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$188 Million Mission? NASA plans to launch new Mission in 2020 to study Black Holes

The IXPE mission will fly three space telescopes with cameras capable of measuring the polarisation of the cosmic X-rays around the exotic astronomical objects and will open a new window on the universe for astronomers to peer through

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Aerial View of NASA. Wikimedia
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Washington, Jan 4, 2017: NASA said on Wednesday it plans to launch in 2020 a $188 million mission that will allow astronomers to explore, for the first time, the hidden details of some of the most extreme and exotic astronomical objects, such as stellar and supermassive black holes, neutron stars and pulsars.

Objects such as black holes can heat surrounding gases to more than a million degrees. The high-energy X-ray radiation from this gas can be polarised – vibrating in a particular direction.

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The Imaging X-ray Polarimetry Explorer (IXPE) mission will fly three space telescopes with cameras capable of measuring the polarisation of these cosmic X-rays, allowing scientists to answer fundamental questions about these turbulent and extreme environments where gravitational, electric and magnetic fields are at their limits, the US space agency said.

“We cannot directly image what’s going on near objects like black holes and neutron stars, but studying the polarisation of X-rays emitted from their surrounding environments reveals the physics of these enigmatic objects,” said Paul Hertz from the Science Mission Directorate at NASA Headquarters in Washington.

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“IXPE will open a new window on the universe for astronomers to peer through. Today, we can only guess what we will find,” Hertz noted.

NASA’s Astrophysics Explorers Program requested proposals for new missions in September 2014. Fourteen proposals were submitted, and three mission concepts were selected for additional review by a panel of agency and external scientists.

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NASA determined the IXPE proposal provided the best science potential and most feasible development plan.

Ball Aerospace in Broomfield, Colorado, will provide the spacecraft and mission integration.

The Italian Space Agency will contribute the polarisation sensitive X-ray detectors, which were developed in Italy, NASA said. (IANS)

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NASA Photographs Mars InSight Lander From Space

The spacecraft will operate on the surface for one Martian year, plus 40 Martian days, or sols, until November 24, 2020

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NASA Photographs Mars InSight Lander From Space. Flickr

NASA has pinpointed the exact landing location of its newly launched InSight lander, using a powerful camera onboard another of the agency’s spacecraft, hovering around the Red Planet.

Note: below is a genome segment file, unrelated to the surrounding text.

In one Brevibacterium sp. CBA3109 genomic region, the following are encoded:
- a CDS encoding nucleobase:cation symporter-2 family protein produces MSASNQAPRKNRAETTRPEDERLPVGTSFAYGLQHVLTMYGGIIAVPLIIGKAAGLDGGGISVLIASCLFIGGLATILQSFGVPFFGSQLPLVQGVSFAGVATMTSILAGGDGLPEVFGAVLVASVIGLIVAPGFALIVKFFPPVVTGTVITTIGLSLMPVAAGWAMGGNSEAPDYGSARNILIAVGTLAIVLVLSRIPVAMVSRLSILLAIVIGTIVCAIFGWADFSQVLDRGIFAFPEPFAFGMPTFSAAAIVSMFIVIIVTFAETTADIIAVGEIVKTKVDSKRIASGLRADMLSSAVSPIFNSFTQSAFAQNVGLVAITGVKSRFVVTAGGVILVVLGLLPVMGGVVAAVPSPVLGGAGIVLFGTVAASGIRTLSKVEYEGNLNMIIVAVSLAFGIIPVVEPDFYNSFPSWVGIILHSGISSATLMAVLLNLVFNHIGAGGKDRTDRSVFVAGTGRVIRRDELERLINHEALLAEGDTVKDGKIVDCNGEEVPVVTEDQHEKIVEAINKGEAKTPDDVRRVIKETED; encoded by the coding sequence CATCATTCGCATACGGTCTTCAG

On November 26, InSight landed within a 130 km ellipse at Elysium Planitia on Mars. However, there was no way to determine exactly where it touched down within this region.

The HiRISE (which stands for High Resolution Imaging Science Experiment) aboard Mars Reconnaissance Orbiter (MRO) spotted Martian landscape and ground around the lander on Thursday, NASA said in a statement.

It released three new features on the Martian landscape, which appear to be teal. However, it is not their actual colour, but light reflected off their surfaces caused the colour to be saturated.

“The ground around the lander appears dark, having been blasted by its retro-rockets during descent. Look carefully for a butterfly shape, and you can make out the lander’s solar panels on either side,” NASA said.

HiRISE also spotted the lander’s heat shield and parachute, on December 6 and again on December 11, NASA said.

InSight, Mars, NASA, Martian Wind
InSight will study the interior of Mars, and will explore valuable science as NASA prepares to send astronauts to the Moon and later to Mars. VOA

They are within 1,000 feet (several hundred meters) of one another on Elysium Planitia, the flat lava plain selected as InSight’s landing location.

Meanwhile, the InSight lander also took a first selfie using the spacecraft’s robotic arm on December 6.

It snapped a mosaic made up of 11 images, which includes the lander’s solar panel and its entire deck, including its science instruments, weather sensor booms and UHF antenna.

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The lander also sent another set of mosaic composed of 52 individual photos, showcasing the “workspace” — the approximately 14-by-7-foot (4-by-2-metre) crescent of terrain directly in front of the spacecraft, NASA noted.

InSight will study the interior of Mars, and will explore valuable science as NASA prepares to send astronauts to the Moon and later to Mars.

The spacecraft will operate on the surface for one Martian year, plus 40 Martian days, or sols, until November 24, 2020. (IANS)